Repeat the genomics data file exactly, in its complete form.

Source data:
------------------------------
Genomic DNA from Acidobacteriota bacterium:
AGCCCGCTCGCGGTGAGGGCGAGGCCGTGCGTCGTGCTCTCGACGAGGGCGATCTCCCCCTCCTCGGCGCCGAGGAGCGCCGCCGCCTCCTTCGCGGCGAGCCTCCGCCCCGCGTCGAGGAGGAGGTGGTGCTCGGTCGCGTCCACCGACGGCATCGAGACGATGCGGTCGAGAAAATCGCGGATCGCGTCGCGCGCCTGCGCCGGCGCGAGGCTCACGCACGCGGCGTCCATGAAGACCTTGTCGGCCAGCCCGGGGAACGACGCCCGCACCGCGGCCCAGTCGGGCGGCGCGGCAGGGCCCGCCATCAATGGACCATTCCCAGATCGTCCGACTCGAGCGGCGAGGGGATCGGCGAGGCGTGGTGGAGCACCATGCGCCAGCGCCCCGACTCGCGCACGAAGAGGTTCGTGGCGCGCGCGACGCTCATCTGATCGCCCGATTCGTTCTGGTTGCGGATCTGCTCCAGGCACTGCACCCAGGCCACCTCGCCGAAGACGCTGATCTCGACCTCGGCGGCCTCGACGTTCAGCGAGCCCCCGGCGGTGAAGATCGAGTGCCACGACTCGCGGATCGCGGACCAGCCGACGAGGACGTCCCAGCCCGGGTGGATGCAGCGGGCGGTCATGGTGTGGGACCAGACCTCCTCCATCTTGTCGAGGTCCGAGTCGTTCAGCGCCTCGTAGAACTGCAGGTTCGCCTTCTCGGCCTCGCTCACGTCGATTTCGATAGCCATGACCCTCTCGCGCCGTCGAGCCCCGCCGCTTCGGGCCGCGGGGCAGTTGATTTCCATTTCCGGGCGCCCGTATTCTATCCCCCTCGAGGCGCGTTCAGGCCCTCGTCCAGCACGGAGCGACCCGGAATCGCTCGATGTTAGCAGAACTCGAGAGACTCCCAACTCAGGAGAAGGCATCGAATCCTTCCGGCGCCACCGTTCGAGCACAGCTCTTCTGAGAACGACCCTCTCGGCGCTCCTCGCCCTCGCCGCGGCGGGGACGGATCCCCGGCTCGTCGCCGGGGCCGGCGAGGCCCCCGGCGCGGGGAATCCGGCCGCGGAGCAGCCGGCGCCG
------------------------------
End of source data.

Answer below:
Genomic DNA from Acidobacteriota bacterium:
AGCCCGCTCGCGGTGAGGGCGAGGCCGTGCGTCGTGCTCTCGACGAGGGCGATCTCCCCCTCCTCGGCGCCGAGGAGCGCCGCCGCCTCCTTCGCGGCGAGCCTCCGCCCCGCGTCGAGGAGGAGGTGGTGCTCGGTCGCGTCCACCGACGGCATCGAGACGATGCGGTCGAGAAAATCGCGGATCGCGTCGCGCGCCTGCGCCGGCGCGAGGCTCACGCACGCGGCGTCCATGAAGACCTTGTCGGCCAGCCCGGGGAACGACGCCCGCACCGCGGCCCAGTCGGGCGGCGCGGCAGGGCCCGCCATCAATGGACCATTCCCAGATCGTCCGACTCGAGCGGCGAGGGGATCGGCGAGGCGTGGTGGAGCACCATGCGCCAGCGCCCCGACTCGCGCACGAAGAGGTTCGTGGCGCGCGCGACGCTCATCTGATCGCCCGATTCGTTCTGGTTGCGGATCTGCTCCAGGCACTGCACCCAGGCCACCTCGCCGAAGACGCTGATCTCGACCTCGGCGGCCTCGACGTTCAGCGAGCCCCCGGCGGTGAAGATCGAGTGCCACGACTCGCGGATCGCGGACCAGCCGACGAGGACGTCCCAGCCCGGGTGGATGCAGCGGGCGGTCATGGTGTGGGACCAGACCTCCTCCATCTTGTCGAGGTCCGAGTCGTTCAGCGCCTCGTAGAACTGCAGGTTCGCCTTCTCGGCCTCGCTCACGTCGATTTCGATAGCCATGACCCTCTCGCGCCGTCGAGCCCCGCCGCTTCGGGCCGCGGGGCAGTTGATTTCCATTTCCGGGCGCCCGTATTCTATCCCCCTCGAGGCGCGTTCAGGCCCTCGTCCAGCACGGAGCGACCCGGAATCGCTCGATGTTAGCAGAACTCGAGAGACTCCCAACTCAGGAGAAGGCATCGAATCCTTCCGGCGCCACCGTTCGAGCACAGCTCTTCTGAGAACGACCCTCTCGGCGCTCCTCGCCCTCGCCGCGGCGGGGACGGATCCCCGGCTCGTCGCCGGGGCCGGCGAGGCCCCCGGCGCGGGGAATCCGGCCGCGGAGCAGCCGGCGCCG